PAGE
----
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Le jambó everything


Órale, this week we’re gonna talk about the word jambar. It means to steal. Unlike another words in Caló that speak to similar acts, trinquetear and remangar, to cheat or trick somebody out of something and to piler or cuff something, Jambar is straight ahead graceless, guileless theft. Jambones are sura. They take other people’s valuables. Don’t expect them to give anything back, only that they eventually get what they deserve.

The vato walked around in the cold morning all spantado, not knowing where he was going, where his ramfla was or even what he was going to do next. You could say he had lost his soul—that somebody had jambared it. It was like he had been struck down and was only now hearing the pajuelajo.

What did him in so gacho was that one moment he was all machín, and the next he was all desmadrado.

It happened at the bule one night. He walked in expecting all the rucas to come to him because he was so masote. Sure enough some did. But being the mento that he was, he went after the only ruca who wasn’t paying attention to him, a coyota who was dancing with everybody, vatos and rucas, but sitting alone when the band went on break. Sometimes vatos asked her out, and other times she asked them out, and she le ponía to all the rolas, country, oldies, polkas, you name it. It took the vato some time to get to her cuz he couldn’t dance de aquellas.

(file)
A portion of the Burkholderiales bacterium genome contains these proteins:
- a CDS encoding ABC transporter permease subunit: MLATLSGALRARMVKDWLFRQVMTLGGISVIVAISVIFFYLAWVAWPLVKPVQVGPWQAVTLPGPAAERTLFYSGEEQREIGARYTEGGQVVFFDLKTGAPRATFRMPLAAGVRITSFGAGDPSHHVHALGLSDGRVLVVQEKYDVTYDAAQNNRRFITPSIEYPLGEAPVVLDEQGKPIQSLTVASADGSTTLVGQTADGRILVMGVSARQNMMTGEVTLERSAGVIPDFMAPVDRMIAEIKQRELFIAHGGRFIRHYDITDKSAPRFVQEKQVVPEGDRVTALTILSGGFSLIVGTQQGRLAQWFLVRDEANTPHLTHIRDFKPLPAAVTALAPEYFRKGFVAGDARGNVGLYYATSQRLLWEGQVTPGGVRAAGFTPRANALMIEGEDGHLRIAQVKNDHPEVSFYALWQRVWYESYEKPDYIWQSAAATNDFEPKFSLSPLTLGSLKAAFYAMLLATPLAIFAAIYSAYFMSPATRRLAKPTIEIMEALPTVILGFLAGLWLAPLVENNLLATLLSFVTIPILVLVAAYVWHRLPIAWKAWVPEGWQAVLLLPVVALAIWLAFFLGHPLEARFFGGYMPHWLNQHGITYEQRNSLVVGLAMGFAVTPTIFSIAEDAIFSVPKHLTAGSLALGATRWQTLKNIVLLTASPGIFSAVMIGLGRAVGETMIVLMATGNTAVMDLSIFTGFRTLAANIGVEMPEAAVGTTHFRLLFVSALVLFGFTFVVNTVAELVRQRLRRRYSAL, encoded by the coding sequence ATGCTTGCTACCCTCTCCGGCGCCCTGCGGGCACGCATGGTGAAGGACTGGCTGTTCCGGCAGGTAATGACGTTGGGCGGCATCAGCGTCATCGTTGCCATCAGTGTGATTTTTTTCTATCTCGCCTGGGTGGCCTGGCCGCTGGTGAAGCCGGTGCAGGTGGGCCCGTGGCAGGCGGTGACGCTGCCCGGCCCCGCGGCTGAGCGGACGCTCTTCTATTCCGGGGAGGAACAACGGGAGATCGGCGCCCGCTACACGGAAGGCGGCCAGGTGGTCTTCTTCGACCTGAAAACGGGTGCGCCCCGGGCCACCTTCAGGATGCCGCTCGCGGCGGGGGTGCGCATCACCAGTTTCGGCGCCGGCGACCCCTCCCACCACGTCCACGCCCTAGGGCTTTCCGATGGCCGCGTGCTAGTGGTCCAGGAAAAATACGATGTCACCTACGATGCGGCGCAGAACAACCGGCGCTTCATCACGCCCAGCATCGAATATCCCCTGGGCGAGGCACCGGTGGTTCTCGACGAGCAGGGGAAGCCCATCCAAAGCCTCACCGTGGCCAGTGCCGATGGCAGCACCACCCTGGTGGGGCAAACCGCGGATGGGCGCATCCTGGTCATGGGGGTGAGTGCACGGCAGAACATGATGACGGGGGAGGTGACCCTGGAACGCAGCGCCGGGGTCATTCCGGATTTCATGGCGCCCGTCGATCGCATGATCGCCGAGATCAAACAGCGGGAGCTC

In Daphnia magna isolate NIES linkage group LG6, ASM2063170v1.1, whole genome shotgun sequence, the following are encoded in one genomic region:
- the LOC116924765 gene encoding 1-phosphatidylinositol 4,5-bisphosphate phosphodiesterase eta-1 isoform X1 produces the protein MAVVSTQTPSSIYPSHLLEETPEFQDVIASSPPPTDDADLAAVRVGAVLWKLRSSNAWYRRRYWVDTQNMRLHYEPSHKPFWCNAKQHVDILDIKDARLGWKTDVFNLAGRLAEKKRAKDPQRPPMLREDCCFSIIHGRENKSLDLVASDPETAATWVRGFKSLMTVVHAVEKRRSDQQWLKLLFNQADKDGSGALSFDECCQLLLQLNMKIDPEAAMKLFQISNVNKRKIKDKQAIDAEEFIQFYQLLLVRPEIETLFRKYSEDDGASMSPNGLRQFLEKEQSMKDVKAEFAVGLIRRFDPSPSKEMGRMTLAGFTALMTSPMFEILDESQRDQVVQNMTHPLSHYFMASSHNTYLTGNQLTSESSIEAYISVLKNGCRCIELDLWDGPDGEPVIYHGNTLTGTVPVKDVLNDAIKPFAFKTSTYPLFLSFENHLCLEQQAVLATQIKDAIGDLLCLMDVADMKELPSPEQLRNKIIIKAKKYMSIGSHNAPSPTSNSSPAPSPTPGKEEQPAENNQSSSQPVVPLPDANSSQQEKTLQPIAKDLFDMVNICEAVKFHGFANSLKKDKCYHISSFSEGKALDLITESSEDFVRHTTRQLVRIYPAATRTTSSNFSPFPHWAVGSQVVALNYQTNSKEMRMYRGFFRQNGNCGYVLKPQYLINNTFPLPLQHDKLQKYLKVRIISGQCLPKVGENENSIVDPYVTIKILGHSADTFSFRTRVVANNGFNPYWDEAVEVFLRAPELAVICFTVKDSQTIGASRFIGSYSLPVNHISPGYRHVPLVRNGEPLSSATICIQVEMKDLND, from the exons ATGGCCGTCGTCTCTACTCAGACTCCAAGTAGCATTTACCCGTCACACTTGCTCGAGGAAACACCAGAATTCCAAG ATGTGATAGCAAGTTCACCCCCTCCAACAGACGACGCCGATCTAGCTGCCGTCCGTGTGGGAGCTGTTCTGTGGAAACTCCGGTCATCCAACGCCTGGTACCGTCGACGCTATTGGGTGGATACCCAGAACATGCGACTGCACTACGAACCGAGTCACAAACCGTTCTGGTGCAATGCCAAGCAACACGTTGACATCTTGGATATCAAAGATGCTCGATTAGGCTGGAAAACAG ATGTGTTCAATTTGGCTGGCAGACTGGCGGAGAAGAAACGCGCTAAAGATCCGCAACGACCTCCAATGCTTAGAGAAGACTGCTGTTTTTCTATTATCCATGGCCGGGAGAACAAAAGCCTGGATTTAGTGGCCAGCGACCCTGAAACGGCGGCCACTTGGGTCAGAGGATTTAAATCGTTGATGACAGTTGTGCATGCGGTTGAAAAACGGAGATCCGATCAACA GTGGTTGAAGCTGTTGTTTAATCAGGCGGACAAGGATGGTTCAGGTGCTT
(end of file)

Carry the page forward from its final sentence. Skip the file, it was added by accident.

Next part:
So after midnight when the band started playing slow songs, which announced their last tanda (set), he le puzo to her table. And she was waiting for him. She pulled him to the middle of the dance floor before he could sit down, and, eeee, he got bailado.

When the tanda ended and they announced last call, the vato ordered tequilas for them. She let him put the shots on the table, but she didn’t even look down at them. Instead, she stood up and took him by the hand.

“Let’s go to the house,” she told him as she dragged him out.

They say the vato left smiling from ear to ear.

When they got to where they were going, a big house in the nice part of town, she led the vato in and let him, on his own, get comfortable, take off his boots and shirt. Simón, hacina. Then all of a sudden she let out a big chiflido, and a big dog came out. Then she told the vato to get out right away. What else could he do? She wasn’t cabuleando. Didn’t even give him a chansa to put on his boots—or even complain. Gacho!

Pos as soon as the vato stepped out, she went out through a side door with a box of things, left the big dog inside, and got in her own pickup.

As she was peeling out of the driveway, le cantó, “hey mamón, it ain’t my house. Better get out of here fast or the jura will think you’re jambando!”

They say that in that box were the vato’s arranque, his pinche masote personality, everything— psst, the mentote himself. And nobody saw that ruca again. I think she was a diabla. Everybody now watches out for her when they go to the bule.

Oscar Rodriguez is the creator and host of Caló.